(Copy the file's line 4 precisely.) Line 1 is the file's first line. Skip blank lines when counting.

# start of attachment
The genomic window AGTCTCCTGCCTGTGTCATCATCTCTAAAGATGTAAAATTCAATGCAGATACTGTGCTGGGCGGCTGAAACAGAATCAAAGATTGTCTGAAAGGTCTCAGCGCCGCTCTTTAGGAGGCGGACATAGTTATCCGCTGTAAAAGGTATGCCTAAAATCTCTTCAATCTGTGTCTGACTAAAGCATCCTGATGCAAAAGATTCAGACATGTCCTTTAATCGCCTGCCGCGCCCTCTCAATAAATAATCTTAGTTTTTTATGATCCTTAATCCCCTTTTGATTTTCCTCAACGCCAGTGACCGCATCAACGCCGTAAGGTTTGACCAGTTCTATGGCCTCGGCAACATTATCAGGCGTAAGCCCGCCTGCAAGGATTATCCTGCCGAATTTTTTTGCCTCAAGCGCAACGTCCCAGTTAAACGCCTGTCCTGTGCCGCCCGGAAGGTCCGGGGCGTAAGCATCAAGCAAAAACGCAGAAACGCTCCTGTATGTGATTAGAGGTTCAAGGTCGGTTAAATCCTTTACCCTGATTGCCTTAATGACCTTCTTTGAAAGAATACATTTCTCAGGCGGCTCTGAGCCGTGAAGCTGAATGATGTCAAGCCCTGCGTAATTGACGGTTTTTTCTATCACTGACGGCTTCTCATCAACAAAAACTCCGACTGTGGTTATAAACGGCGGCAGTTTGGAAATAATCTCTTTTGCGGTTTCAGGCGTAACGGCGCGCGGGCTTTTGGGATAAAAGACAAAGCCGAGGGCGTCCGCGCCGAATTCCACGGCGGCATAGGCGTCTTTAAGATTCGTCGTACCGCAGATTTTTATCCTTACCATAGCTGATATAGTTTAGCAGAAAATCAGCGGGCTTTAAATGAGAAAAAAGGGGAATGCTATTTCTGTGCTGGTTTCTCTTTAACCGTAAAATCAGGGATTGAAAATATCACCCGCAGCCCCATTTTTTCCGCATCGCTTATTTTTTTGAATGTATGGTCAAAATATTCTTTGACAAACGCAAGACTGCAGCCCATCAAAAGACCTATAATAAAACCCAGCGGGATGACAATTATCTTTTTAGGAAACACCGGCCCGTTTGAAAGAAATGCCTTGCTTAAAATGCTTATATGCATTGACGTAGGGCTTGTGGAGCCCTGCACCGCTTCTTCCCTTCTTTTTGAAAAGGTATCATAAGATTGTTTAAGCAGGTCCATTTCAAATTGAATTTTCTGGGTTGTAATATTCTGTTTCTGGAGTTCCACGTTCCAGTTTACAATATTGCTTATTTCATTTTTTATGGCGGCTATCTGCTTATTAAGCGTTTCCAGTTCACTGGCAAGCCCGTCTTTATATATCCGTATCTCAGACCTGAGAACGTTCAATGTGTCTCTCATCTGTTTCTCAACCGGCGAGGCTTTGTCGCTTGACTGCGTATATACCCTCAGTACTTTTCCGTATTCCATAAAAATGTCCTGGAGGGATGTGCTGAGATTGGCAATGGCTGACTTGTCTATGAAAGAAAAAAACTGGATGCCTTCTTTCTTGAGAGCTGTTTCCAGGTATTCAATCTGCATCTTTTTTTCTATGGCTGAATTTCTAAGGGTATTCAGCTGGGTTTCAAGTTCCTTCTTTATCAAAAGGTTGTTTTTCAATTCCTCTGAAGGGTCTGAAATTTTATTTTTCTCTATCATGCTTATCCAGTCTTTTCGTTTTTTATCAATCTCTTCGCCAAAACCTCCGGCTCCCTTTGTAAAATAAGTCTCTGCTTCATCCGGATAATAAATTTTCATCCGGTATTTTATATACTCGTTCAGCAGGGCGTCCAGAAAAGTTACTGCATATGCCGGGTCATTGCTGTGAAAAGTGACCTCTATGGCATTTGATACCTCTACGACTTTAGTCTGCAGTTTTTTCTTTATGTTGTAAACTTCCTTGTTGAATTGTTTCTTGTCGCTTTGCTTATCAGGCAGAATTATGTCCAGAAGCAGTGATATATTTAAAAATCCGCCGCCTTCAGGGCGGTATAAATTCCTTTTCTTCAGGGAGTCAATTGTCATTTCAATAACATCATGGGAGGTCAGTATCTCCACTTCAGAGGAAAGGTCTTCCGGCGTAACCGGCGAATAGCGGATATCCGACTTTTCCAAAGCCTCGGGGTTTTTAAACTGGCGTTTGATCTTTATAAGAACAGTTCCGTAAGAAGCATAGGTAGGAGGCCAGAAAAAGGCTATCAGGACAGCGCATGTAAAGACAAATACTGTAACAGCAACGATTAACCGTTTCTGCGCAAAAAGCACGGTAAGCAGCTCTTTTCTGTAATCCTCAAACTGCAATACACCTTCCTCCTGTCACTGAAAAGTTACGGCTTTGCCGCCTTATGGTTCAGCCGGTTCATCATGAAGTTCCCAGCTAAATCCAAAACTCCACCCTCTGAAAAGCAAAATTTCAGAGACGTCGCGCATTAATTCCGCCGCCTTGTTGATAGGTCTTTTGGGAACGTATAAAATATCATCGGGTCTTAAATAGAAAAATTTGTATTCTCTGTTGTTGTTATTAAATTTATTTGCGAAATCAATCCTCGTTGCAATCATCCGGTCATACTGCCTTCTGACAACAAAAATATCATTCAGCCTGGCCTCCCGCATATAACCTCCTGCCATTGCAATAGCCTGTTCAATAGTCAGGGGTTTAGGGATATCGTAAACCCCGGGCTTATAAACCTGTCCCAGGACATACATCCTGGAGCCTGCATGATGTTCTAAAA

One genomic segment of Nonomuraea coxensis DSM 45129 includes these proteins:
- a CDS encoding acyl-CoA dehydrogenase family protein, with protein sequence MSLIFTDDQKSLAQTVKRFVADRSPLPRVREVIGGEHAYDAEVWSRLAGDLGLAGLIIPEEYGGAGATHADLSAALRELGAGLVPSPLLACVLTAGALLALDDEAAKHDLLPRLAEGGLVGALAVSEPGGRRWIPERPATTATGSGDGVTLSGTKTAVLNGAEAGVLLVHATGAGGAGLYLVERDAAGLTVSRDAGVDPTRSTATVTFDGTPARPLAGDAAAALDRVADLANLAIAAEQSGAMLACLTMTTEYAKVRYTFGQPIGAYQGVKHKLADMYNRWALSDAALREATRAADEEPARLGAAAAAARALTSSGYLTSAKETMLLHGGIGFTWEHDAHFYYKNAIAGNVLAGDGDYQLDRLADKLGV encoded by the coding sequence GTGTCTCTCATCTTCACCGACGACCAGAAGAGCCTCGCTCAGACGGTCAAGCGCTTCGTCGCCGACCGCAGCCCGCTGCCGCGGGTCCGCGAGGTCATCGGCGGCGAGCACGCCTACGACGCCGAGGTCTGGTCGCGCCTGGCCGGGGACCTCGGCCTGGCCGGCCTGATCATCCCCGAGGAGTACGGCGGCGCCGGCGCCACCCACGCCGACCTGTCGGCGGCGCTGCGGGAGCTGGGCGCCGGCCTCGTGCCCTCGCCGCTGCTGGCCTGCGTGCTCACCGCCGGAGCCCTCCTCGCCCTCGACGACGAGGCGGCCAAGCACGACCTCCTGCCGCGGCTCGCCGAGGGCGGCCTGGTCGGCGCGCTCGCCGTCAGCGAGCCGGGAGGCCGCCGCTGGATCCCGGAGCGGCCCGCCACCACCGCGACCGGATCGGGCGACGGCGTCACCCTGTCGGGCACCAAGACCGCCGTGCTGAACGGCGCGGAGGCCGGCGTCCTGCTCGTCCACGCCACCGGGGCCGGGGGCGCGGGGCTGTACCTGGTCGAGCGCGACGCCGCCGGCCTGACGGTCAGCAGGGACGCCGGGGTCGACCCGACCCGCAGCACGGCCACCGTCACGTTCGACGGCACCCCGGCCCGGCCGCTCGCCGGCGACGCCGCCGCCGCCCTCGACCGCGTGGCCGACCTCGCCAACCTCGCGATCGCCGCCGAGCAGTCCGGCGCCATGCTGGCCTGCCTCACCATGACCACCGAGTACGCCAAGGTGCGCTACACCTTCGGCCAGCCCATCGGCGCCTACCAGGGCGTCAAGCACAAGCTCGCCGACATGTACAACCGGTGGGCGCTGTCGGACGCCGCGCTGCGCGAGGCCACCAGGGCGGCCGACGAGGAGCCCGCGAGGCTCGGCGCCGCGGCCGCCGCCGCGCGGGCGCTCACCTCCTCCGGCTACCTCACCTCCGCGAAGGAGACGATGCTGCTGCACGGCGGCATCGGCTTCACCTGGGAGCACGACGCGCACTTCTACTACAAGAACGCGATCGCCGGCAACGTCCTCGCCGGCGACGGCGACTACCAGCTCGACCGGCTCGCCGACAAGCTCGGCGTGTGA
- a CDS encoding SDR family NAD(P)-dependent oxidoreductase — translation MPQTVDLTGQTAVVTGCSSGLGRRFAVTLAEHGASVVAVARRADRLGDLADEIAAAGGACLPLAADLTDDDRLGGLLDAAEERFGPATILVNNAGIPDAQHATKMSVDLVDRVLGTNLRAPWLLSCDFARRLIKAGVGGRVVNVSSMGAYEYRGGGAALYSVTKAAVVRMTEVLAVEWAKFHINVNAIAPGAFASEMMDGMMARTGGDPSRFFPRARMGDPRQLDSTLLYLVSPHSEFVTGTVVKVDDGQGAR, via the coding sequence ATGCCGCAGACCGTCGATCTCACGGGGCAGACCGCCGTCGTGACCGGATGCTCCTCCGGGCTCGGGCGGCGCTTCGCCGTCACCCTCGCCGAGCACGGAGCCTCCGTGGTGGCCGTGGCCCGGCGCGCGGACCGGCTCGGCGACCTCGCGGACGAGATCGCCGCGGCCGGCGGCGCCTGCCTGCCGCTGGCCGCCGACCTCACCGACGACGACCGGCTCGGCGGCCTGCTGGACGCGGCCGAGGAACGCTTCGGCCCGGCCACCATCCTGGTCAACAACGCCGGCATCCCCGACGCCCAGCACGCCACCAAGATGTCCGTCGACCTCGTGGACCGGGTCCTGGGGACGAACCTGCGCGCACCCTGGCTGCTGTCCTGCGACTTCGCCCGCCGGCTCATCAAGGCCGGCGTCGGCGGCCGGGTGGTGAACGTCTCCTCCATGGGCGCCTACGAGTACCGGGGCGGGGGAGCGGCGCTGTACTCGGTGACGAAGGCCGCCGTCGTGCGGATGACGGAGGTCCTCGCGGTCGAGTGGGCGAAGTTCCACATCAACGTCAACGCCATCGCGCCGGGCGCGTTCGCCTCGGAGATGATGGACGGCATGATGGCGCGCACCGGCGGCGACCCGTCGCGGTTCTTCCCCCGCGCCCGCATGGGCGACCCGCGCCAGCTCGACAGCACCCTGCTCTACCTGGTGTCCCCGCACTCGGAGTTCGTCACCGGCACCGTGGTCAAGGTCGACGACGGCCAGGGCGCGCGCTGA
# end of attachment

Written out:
- a CDS encoding SDR family NAD(P)-dependent oxidoreductase — translation MPQTVDLTGQTAVVTGCSSGLGRRFAVTLAEHGASVVAVARRADRLGDLADEIAAAGGACLPLAADLTDDDRLGGLLDAAEERFGPATILVNNAGIPDAQHATKMSVDLVDRVLGTNLRAPWLLSCDFARRLIKAGVGGRVVNVSSMGAYEYRGGGAALYSVTKAAVVRMTEVLAVEWAKFHINVNAIAPGAFASEMMDGMMARTGGDPSRFFPRARMGDPRQLDSTLLYLVSPHSEFVTGTVVKVDDGQGAR, via the coding sequence ATGCCGCAGACCGTCGATCTCACGGGGCAGACCGCCGTCGTGACCGGATGCTCCTCCGGGCTCGGGCGGCGCTTCGCCGTCACCCTCGCCGAGCACGGAGCCTCCGTGGTGGCCGTGGCCCGGCGCGCGGACCGGCTCGGCGACCTCGCGGACGAGATCGCCGCGGCCGGCGGCGCCTGCCTGCCGCTGGCCGCCGACCTCACCGACGACGACCGGCTCGGCGGCCTGCTGGACGCGGCCGAGGAACGCTTCGGCCCGGCCACCATCCTGGTCAACAACGCCGGCATCCCCGACGCCCAGCACGCCACCAAGATGTCCGTCGACCTCGTGGACCGGGTCCTGGGGACGAACCTGCGCGCACCCTGGCTGCTGTCCTGCGACTTCGCCCGCCGGCTCATCAAGGCCGGCGTCGGCGGCCGGGTGGTGAACGTCTCCTCCATGGGCGCCTACGAGTACCGGGGCGGGGGAGCGGCGCTGTACTCGGTGACGAAGGCCGCCGTCGTGCGGATGACGGAGGTCCTCGCGGTCGAGTGGGCGAAGTTCCACATCAACGTCAACGCCATCGCGCCGGGCGCGTTCGCCTCGGAGATGATGGACGGCATGATGGCGCGCACCGGCGGCGACCCGTCGCGGTTCTTCCCCCGCGCCCGCATGGGCGACCCGCGCCAGCTCGACAGCACCCTGCTCTACCTGGTGTCCCCGCACTCGGAGTTCGTCACCGGCACCGTGGTCAAGGTCGACGACGGCCAGGGCGCGCGCTGA